The ultimate compliment is people wanting to advance their career by staying in the same organization they’ve come to know and love. It’s all good until this awkward moment when the excitement of applying for a leadership position is hit with an awareness that current friends will become direct reports. You’re switching sides and there’s no going back.

In reality, the friends probably made the connection as soon as the application was filled out and announced to the world. Clients in education and business who have experienced this tell me they quickly notice conversations around them become more reserved and less candid. After all, anything you hear may be passed on to management so, choose your words carefully.

When interviewing for clients, my team hears young emerging leaders struggle with this issue from time to time. The fact they struggle is a good sign because they want to lead while maintaining a good relationship with their peers turned employees. The difference is in how emerging leaders view authority.

In the new leader’s mind, does respect come from the authority of position and telling people what to do? Or is respect built naturally as an adult developer genuinely seeking to bring out the best in the talents of the team? Although some decisions will rest on this new leader, the best tell me they aren’t made alone, in a vacuum, or just among administrators or managers. Most plans and decision are made in a collaborative dance that brings out the thinking and creative solutions of shared wisdom.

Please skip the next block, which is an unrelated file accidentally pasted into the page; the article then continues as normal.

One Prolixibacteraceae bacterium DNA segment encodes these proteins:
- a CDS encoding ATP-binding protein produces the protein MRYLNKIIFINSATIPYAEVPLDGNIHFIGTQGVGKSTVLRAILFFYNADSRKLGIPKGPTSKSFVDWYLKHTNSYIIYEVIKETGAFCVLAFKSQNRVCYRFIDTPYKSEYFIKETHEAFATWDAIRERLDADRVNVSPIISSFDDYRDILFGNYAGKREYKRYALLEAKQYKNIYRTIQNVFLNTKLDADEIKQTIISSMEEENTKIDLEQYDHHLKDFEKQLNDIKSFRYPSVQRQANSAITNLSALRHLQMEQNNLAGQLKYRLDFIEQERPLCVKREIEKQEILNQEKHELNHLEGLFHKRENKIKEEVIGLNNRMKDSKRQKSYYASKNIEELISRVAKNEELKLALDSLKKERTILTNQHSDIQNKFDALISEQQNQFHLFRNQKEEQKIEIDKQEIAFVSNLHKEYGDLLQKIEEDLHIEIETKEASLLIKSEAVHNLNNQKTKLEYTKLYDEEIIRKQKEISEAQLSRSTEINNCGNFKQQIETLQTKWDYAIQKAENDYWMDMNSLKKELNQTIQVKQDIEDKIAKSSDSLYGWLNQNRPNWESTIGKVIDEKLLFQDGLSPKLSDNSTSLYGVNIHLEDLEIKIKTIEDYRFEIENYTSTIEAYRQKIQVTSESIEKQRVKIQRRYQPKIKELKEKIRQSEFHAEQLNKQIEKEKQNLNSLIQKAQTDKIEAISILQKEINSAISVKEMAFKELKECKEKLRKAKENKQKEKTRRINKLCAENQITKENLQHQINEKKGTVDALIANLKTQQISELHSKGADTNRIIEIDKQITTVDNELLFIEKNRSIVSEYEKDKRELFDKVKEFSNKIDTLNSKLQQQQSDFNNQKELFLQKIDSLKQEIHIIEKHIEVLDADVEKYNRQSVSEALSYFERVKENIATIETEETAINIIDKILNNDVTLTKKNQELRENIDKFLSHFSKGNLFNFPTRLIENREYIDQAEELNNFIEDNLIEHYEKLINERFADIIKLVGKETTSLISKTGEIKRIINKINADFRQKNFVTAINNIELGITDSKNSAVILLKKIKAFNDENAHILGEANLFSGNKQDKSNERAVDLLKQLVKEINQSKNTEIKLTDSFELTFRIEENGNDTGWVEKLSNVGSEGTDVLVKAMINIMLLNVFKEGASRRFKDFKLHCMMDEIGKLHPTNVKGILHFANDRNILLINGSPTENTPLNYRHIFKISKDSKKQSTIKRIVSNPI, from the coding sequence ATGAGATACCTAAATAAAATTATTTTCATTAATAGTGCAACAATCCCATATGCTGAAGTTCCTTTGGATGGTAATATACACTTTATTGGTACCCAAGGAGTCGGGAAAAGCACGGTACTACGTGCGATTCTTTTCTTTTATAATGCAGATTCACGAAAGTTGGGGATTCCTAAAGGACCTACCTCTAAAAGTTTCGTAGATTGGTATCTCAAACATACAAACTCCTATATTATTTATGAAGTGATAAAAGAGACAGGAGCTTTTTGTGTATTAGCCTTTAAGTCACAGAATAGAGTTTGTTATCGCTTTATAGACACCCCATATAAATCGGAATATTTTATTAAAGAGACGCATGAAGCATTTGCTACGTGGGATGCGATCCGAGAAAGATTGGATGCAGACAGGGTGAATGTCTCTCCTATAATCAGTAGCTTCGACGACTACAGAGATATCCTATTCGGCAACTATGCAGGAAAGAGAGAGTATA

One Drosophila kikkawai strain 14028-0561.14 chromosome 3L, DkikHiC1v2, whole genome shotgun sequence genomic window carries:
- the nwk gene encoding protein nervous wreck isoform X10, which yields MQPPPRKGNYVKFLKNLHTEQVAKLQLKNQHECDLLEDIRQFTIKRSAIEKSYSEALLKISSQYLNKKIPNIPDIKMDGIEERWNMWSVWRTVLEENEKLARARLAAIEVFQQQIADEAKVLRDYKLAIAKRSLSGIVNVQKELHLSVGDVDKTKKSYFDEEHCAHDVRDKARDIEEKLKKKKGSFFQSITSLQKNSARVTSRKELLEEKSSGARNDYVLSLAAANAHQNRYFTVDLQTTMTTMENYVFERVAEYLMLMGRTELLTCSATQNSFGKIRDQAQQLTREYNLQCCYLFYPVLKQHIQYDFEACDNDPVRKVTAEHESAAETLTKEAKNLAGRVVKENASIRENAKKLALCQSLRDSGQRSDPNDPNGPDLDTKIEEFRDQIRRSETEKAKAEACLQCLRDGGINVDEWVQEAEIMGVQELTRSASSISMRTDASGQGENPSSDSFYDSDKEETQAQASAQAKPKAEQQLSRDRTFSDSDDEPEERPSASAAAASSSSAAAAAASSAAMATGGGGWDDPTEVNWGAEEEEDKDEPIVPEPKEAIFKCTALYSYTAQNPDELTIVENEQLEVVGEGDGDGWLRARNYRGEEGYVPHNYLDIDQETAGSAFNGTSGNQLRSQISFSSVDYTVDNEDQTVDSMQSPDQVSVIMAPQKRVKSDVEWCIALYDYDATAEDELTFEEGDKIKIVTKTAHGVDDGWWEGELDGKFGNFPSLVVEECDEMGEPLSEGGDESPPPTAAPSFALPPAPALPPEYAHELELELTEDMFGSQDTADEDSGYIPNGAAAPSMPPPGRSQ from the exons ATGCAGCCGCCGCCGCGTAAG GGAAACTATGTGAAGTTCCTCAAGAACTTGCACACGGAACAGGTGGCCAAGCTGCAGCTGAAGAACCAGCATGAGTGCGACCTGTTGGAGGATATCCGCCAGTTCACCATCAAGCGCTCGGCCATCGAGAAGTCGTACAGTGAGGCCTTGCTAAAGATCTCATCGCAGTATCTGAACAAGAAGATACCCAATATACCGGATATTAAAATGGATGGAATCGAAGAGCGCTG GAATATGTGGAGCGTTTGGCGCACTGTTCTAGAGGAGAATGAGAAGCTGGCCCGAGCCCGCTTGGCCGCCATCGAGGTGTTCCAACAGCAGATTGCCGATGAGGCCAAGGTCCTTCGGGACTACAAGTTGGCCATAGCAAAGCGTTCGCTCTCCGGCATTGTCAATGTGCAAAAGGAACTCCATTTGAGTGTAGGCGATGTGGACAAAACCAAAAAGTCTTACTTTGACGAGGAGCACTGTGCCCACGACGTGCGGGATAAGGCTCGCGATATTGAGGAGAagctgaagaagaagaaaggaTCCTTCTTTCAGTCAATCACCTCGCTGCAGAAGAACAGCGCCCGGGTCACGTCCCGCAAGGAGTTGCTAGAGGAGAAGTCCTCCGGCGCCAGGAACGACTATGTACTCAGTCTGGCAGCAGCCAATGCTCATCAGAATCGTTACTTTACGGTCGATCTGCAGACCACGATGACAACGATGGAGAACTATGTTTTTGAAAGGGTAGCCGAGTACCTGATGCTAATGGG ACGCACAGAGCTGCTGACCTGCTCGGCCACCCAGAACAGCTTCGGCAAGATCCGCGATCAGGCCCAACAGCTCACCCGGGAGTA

Emerging leaders who “switch sides” to supervise others can begin to relax when their job is to serve the growth and success of their team. It’s not really about you as a leader, it’s about making your team shine. So, stop sweating the switch and start enjoying the genuine authority that is given out of deep respect for your commitment to care for and serve your teammates.

Life is a team sport. Coach your team to lead each other so it doesn’t come as a shock when they get a new title.